I think there are two main kinds of metrics that would be useful to editors and to improving content, one being crude and probably machine-manageable.
On a crude front, we can attach logic to the key tags:
- (Article NPOV = X. Inline cite missing = Y. several inline cites missing = Z. Word to reference ratio over 20 = P. Word to reference ratio over 100 = Q. Current edit warring in the past week = R. Plus evaluating a single rating from these.)
It wouldn't capture "high quality", but we'd capture basis issues that are a concern and could flag them to the author and the community. If we take care of the worst articles then over time the average will improve. Nobody is more motivated to work on an article than those who have already edited it, so they may be interested in a simple "score" plus information why it's low.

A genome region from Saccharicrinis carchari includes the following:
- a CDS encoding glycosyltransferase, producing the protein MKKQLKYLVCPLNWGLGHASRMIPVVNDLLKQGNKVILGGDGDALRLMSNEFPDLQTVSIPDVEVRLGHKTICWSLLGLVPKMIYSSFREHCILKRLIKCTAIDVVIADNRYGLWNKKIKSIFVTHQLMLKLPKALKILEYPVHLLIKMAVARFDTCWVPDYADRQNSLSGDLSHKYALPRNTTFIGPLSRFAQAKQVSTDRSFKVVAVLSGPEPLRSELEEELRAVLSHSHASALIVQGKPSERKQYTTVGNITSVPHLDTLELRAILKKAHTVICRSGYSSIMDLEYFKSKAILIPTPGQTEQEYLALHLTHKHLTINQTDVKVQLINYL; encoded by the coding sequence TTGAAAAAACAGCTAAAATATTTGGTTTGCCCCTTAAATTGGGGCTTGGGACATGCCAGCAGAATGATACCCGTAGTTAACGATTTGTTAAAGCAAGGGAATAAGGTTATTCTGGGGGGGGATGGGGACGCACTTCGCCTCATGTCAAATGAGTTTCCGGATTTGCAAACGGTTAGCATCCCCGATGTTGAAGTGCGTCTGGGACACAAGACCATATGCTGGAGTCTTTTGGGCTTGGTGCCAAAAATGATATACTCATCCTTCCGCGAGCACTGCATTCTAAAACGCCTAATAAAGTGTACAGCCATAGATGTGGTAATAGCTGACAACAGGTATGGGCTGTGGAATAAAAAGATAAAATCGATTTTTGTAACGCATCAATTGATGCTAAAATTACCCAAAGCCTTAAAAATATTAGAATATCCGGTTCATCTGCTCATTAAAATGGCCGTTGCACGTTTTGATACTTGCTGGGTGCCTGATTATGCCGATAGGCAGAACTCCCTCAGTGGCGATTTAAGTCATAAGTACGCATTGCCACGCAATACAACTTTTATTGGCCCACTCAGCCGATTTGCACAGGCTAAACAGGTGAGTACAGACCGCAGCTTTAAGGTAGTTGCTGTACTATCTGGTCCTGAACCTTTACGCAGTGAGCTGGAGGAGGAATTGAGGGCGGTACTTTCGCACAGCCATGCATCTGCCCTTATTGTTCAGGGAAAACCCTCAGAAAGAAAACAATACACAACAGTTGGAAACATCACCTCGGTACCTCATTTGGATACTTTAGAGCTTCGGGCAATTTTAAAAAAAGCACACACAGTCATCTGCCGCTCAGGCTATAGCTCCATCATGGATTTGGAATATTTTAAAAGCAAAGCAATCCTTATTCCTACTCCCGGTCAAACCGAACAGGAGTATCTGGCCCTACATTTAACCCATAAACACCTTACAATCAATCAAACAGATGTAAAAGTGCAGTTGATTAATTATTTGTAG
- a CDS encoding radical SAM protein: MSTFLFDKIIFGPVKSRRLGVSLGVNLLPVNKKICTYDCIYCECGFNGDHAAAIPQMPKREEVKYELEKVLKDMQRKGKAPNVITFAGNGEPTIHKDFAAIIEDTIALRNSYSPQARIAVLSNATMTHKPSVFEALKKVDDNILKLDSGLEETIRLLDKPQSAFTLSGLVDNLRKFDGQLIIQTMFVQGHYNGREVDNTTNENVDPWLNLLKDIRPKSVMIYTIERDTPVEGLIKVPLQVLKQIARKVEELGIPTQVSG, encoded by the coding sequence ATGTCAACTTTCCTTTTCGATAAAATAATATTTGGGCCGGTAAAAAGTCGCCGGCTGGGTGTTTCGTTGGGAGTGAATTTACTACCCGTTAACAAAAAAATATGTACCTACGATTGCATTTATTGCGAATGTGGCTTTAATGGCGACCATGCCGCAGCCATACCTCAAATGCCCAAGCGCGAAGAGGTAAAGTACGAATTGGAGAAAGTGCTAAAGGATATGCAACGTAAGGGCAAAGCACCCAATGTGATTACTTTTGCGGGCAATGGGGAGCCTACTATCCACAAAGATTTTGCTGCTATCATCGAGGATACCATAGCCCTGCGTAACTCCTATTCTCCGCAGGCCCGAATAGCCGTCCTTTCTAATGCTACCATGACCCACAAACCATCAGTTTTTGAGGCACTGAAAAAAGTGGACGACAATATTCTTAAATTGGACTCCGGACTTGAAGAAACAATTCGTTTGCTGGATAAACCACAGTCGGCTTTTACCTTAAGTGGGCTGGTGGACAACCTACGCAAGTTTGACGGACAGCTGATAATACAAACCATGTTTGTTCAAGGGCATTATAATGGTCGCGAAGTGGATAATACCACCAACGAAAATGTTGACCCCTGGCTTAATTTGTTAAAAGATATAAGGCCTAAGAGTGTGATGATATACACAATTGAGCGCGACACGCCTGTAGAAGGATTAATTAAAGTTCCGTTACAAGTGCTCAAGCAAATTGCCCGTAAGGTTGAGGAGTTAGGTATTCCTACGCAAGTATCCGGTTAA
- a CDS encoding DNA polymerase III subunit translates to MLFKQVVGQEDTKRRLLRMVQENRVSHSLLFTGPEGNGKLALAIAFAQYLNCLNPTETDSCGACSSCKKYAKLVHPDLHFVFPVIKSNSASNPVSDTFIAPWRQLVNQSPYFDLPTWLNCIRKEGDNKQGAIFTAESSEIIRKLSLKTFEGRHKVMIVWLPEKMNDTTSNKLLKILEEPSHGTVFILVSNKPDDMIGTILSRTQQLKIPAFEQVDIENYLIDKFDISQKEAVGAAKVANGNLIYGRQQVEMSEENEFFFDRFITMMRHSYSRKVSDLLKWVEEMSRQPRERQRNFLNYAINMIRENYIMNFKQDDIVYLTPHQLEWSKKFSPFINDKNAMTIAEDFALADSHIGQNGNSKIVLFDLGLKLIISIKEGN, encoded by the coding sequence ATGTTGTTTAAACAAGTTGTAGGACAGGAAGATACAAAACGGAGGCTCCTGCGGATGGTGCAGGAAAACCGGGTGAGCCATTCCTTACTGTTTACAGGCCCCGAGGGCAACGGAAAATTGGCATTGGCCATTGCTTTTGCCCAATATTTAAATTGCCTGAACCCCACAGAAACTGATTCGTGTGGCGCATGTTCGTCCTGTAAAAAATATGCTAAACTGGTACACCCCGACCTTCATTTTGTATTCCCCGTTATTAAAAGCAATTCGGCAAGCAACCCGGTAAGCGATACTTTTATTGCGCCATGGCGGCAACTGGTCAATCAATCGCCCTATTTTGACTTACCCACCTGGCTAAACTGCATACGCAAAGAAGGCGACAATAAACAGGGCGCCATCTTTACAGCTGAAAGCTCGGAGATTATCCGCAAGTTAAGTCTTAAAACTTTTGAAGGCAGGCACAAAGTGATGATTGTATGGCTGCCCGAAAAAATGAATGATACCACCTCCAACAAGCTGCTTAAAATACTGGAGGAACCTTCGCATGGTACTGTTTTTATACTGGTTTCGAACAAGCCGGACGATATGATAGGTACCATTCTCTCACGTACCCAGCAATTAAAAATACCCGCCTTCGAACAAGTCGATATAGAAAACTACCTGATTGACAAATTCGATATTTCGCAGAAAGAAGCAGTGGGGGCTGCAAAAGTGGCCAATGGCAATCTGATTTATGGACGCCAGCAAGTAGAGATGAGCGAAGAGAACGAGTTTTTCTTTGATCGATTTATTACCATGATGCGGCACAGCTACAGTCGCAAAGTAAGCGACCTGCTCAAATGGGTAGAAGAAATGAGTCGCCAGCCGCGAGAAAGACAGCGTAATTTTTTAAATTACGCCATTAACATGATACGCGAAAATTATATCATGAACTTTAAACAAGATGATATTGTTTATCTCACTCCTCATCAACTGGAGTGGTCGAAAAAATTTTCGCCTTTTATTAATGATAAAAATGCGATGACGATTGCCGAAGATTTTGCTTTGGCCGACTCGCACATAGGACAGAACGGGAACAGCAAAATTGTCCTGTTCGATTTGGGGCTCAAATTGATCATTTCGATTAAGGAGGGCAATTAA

More sophisticated metrics are hard. I'd be looking for projects to define a few standards on articles (newly created - baseline acceptable - GA - FA), and then measure quality in terms of average time taken for new and existing articles to reach the next quality level and conversion rates ("what proportion and how long it takes"), user feedback, and stability.
That said, the "low fruit" is appealing -- metrics relating to substandard articles that don't meet a agreed baseline for quality, or measuring how long they take -- because there's lots of them, they make a big impression, they are easy to identify and quantify the issues, and they are easy to fix. Maybe for now, we should recommend focusing on that.